We also compared various thyroid blood flow parameters across these groups ([Figs 2] [3]–[4]). The mean PSV-STA and PSV-CCA were significantly higher in patients with Graves’ disease than with thyroiditis. The mean PSV-STA was 93.46 ± 45.14 cm/s in Graves’ disease versus mean PSV-STA of 37.90 ± 15.33 cm/s seen in thyroiditis cohort. Similarly, EDV-STA and EDV-CCA were also significantly higher among patients with Graves’ disease ([Table 2]). In addition to above described findings, we also observed that PSV-STA/PSV-CCA ratio and EDV-STA/EDV-CCA ratio were significantly higher in patients with Graves’ disease than those suffering from thyroiditis (p < 0.01 for both). We found that among Graves’ disease cohort, PSV-STA correlated positively with FT3 (r = 0.264, p = 0.017), FT4 (r = 0.295, p = 0.007), and thyroid volume (r = 0.430, p < 0.001). However, no correlation was observed for PSV-STA and TRAb (r = 0.070, p = 0.532) or TSH (r = 0.083, p = 0.455). When we analyzed correlation between PSV-STA and various thyroid parameters among thyroiditis group, we found that PSV-STA positively correlated only with FT4 (r = 0.560, p = 0.002). In contrast to it, no correlation was observed for PSV-STA and FT3, TSH, thyroid volume, or TRAb.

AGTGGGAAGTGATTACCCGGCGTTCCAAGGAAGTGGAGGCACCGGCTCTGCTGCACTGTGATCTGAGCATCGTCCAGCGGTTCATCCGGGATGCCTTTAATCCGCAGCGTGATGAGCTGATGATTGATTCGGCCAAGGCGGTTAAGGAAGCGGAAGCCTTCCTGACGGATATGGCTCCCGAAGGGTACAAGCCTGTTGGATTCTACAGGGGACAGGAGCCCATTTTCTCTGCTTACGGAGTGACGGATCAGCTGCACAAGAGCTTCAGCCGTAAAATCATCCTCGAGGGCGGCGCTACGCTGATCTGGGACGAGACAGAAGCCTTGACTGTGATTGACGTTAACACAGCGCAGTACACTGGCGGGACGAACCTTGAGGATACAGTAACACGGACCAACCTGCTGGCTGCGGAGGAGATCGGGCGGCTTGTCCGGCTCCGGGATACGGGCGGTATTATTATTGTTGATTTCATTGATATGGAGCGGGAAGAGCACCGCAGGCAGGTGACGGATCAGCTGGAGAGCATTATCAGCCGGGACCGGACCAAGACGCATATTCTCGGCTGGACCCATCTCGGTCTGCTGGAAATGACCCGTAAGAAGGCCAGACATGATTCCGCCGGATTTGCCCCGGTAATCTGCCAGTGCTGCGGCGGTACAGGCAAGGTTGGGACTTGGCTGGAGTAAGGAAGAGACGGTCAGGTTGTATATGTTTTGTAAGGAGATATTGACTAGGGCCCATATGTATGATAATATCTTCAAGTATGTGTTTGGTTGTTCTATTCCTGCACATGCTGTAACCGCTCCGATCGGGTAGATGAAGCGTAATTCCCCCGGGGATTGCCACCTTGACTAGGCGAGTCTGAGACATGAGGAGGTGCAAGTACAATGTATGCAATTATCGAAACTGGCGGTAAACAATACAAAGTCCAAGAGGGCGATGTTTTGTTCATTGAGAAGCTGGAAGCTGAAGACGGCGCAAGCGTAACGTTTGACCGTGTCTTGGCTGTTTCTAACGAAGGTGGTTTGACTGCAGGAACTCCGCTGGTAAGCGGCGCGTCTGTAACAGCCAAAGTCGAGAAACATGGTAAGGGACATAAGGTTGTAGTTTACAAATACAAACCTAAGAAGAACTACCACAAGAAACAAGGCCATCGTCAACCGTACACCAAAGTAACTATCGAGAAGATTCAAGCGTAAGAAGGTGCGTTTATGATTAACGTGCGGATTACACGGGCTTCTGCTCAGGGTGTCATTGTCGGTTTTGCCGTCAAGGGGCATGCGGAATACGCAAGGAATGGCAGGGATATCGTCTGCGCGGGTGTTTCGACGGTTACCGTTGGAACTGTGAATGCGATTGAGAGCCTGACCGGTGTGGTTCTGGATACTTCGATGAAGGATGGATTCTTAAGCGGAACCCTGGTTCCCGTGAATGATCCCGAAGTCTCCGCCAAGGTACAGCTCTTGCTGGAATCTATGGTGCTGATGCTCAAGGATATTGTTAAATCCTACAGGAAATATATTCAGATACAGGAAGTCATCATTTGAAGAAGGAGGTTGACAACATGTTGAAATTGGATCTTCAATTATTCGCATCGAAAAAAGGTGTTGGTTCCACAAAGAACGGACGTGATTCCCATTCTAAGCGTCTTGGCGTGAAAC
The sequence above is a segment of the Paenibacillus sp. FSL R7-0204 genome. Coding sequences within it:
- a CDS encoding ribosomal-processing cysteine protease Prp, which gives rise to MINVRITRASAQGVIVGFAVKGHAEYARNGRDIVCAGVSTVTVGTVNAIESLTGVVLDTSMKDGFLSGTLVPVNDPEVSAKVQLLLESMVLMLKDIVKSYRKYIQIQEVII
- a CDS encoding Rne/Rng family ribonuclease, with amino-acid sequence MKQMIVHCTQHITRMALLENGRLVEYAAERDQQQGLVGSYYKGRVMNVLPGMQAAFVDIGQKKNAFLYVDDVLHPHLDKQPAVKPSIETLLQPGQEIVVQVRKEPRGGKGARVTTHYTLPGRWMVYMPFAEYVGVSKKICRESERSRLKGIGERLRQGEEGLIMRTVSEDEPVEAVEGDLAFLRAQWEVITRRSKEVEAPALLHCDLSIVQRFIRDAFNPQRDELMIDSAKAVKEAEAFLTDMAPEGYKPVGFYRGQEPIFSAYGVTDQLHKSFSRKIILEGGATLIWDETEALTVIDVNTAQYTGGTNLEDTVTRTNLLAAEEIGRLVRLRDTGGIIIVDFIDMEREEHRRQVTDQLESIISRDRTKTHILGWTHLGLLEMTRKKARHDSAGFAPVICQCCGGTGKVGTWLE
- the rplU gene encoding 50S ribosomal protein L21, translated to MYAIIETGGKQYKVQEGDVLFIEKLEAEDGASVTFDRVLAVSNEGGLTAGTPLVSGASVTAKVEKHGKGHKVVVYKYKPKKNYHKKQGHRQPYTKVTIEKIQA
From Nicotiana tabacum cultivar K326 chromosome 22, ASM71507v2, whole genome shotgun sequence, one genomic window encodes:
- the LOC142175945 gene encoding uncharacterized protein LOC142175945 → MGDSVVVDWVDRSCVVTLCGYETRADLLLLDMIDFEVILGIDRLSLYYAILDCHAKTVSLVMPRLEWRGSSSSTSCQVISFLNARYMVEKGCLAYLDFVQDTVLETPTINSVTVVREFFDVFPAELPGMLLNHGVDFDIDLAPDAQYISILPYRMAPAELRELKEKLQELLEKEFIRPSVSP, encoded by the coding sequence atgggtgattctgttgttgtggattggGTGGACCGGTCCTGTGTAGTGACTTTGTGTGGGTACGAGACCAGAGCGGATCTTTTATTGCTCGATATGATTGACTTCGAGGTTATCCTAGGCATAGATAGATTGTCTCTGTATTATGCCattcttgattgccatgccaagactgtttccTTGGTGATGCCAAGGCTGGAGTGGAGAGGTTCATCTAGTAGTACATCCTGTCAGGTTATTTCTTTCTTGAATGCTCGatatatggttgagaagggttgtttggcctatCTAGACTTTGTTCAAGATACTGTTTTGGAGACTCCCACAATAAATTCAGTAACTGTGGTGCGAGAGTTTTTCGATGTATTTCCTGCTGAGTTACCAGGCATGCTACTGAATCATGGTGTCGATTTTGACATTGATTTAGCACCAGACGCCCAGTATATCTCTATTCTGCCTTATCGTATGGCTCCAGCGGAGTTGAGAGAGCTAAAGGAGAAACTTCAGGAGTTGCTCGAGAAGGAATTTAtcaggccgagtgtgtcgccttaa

Table 2

Comparison of Doppler parameters among Graves’ disease, thyroiditis, and control group

Parameters

Graves’ disease (n = 82)

Thyroiditis (n = 29)

Control (n = 45)

p

Abbreviations: CCA, common carotid artery; EDV, end diastolic velocity; PSV, peak systolic velocity; STA, superior thyroid artery.